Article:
Kenya's worst dry weather in forty years has killed almost two percent of the world's rarest zebra in three months. Over the same period, 25 times more elephants died than usual, as well.
The drought is starving Kenya's famed wildlife of usual food sources and driving them closer to population centers. The ever-widening search for food can result in deadly conflict between animals and people.
Without interventions to protect wildlife or rain, animals in many parts of the East African country could face a crisis, conservationists say.
"It's a serious threat to us," said Andrew Letura, an animal observation officer at Grevy's Zebra Trust (GZT). The Grevy's zebra is larger than a standard plains zebra and has narrower stripes and wider ears. They are the rarest of zebra species: just 3,000 remain in the world --- 2,500 of which are in Kenya.
Drought has killed about 40 Grevy's since June - which is how many would be expected to die over a whole year, said Letura. He spoke to Reuters at the Samburu National Reserve in northern Kenya.
"If we are losing 40 within three months, what would that mean to the remaining population?” he asked.
GZT has begun to feed Grevy's zebras hay poured over a mix of molasses, salt and calcium, helping to reduce the number of deaths, the trust says.
The situation in southern Kenya is also bad.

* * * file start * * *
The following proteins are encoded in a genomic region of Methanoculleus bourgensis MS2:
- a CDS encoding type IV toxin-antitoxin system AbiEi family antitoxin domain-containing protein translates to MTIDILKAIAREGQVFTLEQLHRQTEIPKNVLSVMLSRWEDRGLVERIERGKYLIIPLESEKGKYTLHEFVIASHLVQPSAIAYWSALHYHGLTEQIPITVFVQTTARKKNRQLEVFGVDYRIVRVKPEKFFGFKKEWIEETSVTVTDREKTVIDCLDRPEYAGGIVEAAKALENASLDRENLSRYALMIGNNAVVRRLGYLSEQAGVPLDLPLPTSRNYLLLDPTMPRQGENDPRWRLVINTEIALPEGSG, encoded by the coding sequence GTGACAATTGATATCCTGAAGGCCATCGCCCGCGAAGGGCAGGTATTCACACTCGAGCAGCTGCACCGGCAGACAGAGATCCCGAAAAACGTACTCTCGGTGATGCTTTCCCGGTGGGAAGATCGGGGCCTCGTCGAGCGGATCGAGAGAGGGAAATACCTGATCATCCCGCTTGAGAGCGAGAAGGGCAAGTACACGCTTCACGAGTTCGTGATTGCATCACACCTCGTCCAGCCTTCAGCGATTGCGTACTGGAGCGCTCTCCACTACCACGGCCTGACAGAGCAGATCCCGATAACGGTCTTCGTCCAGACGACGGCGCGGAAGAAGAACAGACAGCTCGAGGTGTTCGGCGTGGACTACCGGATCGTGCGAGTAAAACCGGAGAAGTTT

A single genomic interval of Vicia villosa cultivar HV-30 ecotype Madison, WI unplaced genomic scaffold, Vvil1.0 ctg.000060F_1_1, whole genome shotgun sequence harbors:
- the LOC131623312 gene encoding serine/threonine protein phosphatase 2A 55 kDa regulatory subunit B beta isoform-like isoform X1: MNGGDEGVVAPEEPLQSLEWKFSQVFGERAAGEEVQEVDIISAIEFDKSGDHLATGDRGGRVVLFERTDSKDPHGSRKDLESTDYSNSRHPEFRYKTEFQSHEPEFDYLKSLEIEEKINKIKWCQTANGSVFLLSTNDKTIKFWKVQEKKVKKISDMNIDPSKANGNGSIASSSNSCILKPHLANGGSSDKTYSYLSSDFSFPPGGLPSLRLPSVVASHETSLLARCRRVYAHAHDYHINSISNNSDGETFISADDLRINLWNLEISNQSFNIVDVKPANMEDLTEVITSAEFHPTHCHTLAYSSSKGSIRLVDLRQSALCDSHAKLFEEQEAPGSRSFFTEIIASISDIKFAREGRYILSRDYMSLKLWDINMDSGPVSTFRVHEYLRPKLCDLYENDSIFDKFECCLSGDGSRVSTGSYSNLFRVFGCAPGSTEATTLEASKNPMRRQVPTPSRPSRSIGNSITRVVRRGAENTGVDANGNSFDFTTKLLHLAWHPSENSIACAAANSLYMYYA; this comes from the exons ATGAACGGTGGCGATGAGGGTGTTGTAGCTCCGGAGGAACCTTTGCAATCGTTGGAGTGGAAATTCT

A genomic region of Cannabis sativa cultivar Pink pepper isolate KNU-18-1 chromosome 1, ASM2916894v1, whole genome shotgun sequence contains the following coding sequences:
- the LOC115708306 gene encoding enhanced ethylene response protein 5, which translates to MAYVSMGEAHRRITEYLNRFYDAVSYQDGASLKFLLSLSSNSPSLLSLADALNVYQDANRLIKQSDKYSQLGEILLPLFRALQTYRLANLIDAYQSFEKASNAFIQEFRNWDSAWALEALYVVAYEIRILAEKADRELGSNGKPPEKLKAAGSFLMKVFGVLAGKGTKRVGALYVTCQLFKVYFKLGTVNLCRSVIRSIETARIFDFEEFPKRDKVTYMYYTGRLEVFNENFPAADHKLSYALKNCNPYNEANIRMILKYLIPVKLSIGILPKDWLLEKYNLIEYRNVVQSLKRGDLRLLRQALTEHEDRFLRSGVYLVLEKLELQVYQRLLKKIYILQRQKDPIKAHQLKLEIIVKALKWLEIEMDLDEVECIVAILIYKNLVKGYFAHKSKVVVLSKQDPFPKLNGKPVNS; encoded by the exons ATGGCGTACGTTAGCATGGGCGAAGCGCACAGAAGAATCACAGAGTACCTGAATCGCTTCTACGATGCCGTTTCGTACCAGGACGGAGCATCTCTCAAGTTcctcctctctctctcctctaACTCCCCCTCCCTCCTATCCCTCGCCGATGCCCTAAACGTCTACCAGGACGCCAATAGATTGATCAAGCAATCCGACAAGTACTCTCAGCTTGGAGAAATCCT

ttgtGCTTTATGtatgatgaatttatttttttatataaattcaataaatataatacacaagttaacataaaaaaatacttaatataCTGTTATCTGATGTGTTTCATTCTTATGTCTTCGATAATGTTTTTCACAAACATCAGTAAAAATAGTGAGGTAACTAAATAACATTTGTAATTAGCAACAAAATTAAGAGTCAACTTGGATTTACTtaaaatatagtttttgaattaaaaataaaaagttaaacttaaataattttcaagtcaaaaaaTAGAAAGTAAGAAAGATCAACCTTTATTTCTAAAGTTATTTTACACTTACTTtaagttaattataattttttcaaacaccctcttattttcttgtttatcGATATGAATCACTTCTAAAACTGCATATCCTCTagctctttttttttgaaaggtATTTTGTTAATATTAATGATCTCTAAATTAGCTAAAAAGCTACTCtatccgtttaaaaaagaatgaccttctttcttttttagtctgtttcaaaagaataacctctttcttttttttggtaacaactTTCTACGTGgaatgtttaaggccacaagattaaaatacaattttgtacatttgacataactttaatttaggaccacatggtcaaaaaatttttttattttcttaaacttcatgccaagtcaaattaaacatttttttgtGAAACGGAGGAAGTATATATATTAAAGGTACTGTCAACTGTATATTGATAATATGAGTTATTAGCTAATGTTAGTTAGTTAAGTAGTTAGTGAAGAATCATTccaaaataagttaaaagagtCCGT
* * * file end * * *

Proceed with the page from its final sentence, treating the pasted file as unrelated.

"Rangers have counted eight times as many animals dead or too weak to stand, compared to a normal September. The Amboseli Trust for Elephants have recorded 50 elephants dead or missing," said Benson Leyian, the chief of Big Life Foundation. The group works with local landowners to protect conservation areas and open rangelands of the Amboseli Ecosystem.
The smell of death
In the Kitenden Conservancy nearby, the smell from dead animals is strong. It sometimes leads visitors to wear face covers, a Conservancy officer said.
Some wild animals are dying at the hands of people.
"We're seeing a five-fold increase in incidents of people poaching for bushmeat, as compared to other dry seasons," Leyian said.
Another group, Save the Elephants, said it is finding a growing number of elephants killed by guns or spears, but with their tusks in place. The tusks are what poachers sell. So, experts say these elephant deaths were due to conflict with local people, not poaching.
The crisis is not the result of drought alone, experts say. Large numbers of farm animals are eating up rangelands, said David Daballen, field operations chief for Save the Elephants. He added that the lack of grasses makes it harder for ecosystems to recover from drought.
The next usual seasonal rains are from October through November. Letura of GZT does not want to think of the possibility that the rain might not come.
"The situation is already bad. But that would make it a serious crisis," he said. "The first words anyone says now is that they are praying for rain."
I’m Caty Weaver.
Ayenat Mersie reported this story for Reuters. Caty Weaver adapted it for VOA Learning English.
Words in This Story
rangeland – n. an open region over which animals (such as livestock) may roam and feed
spear – n. a thrusting or throwing weapon with long shaft and sharp head or blade
bushmeat – n. meat from wild animals, especially in Africa and Asia
tusk – n. a very long large tooth (as of an elephant or walrus) that sticks out when the mouth is closed and is used especially in digging and fighting
poach – v. to hunt or fish unlawfully
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